A rendering of the proposed charter school gym, which wouldn’t have room for bleachers, an architect said. (Rendering by Erick Wagner. Click to enlarge)


The Red Bank Charter School won approval Thursday night to create a gym in part of a commercial building it plans to buy on Monmouth Street.

In the process, the zoning board hearing on the plan re-exposed some long-simmering resentments harbored by parents who contend the charter school’s existence is a drain on the local school district.

Parents and children packed the council chamber for the zoning board hearing. (Photo by John T. Ward. Click to enlarge.)

At a hearing packed with parents and children, charter school representatives pressed their case for variances, all of them arising from pre-existing conditions they said would not be exacerbated, that would allow for the creation of a basketball-court-sized gym at 135-137 Monmouth Street.

The zoning for the building, which adjoins its Oakland Street campus, permits educational uses, and the charter school is already a tenant, leasing space for its for its Science, Technology, Engineering and Math (STEM) lab for $3,800 per month.

The school has a contract to buy the building for $1.725 million, which would make it a landlord to a retail frame shop, a language school and other business tenants. It would also save the school money, superintendent Meredith Pennotti told the board.

She detailed the constraints the 18-year -old school faces in providing physical education and recreation to 200 K-8 students in the existing school’s playground and multipurpose room, which also serves as the lunchroom.

“We start in shorts and t-shirts, and then add hoodies, and then puffies” as the weather gets colder, Pennotti testified.

Over the winter, the school has utilized loaner gyms made available by Monmouth University, the Salvation Army, St. Anthony of Padua and other institutions, but always “limited by the schedules of those other organizations,” she said.

Comments and questions from audience members indicated they were motivated less by the particulars of the zoning case than by tensions between the charter and district schools.

Sue Viscomi, a member of the district school board and Cedar Street resident, asked Pennotti if the charter school would be “willing to donate back to the Red Bank public schools” the money it saves in switching from tenant to landlord.

“I’m not sure that’s relevant to what we’re doing tonight,” said charter school lawyer Martin Newmark.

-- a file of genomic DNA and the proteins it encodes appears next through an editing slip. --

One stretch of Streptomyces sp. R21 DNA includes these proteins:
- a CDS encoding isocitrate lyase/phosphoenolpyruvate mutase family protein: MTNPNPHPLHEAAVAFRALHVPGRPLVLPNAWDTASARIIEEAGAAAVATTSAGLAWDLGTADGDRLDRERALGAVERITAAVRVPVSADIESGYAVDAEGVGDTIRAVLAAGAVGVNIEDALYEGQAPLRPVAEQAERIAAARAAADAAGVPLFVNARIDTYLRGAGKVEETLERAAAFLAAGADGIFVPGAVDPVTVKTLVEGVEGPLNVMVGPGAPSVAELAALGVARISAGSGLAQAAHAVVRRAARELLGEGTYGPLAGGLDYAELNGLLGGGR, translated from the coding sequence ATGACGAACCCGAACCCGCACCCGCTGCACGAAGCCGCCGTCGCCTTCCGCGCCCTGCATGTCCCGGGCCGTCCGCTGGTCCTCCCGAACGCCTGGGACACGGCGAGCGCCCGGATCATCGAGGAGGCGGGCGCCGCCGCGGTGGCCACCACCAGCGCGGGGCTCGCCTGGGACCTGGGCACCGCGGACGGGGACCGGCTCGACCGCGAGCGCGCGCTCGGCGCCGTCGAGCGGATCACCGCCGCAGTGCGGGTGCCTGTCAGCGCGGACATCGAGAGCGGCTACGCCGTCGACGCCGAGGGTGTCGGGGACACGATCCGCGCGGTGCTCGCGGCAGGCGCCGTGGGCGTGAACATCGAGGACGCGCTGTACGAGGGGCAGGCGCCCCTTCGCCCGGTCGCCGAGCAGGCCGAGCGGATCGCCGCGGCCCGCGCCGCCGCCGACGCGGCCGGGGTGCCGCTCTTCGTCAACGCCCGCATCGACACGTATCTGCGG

Parent Jennifer Garcia of Drummond Place asked if the charter school had ever considered using the gyms at the district’s primary or middle school. Pennotti replied she wasn’t sure such an arrangement would be “optimal,” but when pressed by zoning board Chairwoman Lauren Nicosia on why she hadn’t pursued that option, Pennotti said “it’s pretty far away” and “we’d like to have a home court, a home gym.”

Kate Okeson, of Chapin Avenue, asked how much tax revenue would be lost if a portion of the building were to removed from the tax rolls. Newmark replied that he wasn’t a tax lawyer and didn’t know.

“I can barely afford to live here” in part because of property taxes, said Jill Burden, of West Westside Avenue. “Do we really need another non-ratable?”

Ben Forest, another district board member who said he was not speaking for the district, said the existence of the charter school “has made it more challenging” for the district financially.

“But it’s here, and if we’re going to have a charter school, I want it to be the best charter school it can be,” he told the board.

“The charter school has been part of this community for 18 years,” said zoning board member Ray Mass, in moving the plan for approval. “There are 200 children from all over Red Bank who need a place for their physical activities at the school.”

Nicosia seconded the motion, despite what she called her biggest problem with it: “that the charter school didn’t go” to the district to explore the possibility of gym-sharing.

The vote to approve was unanimous. Board member Kevin Moss had recused himself from the discussion, citing a conflict of interest.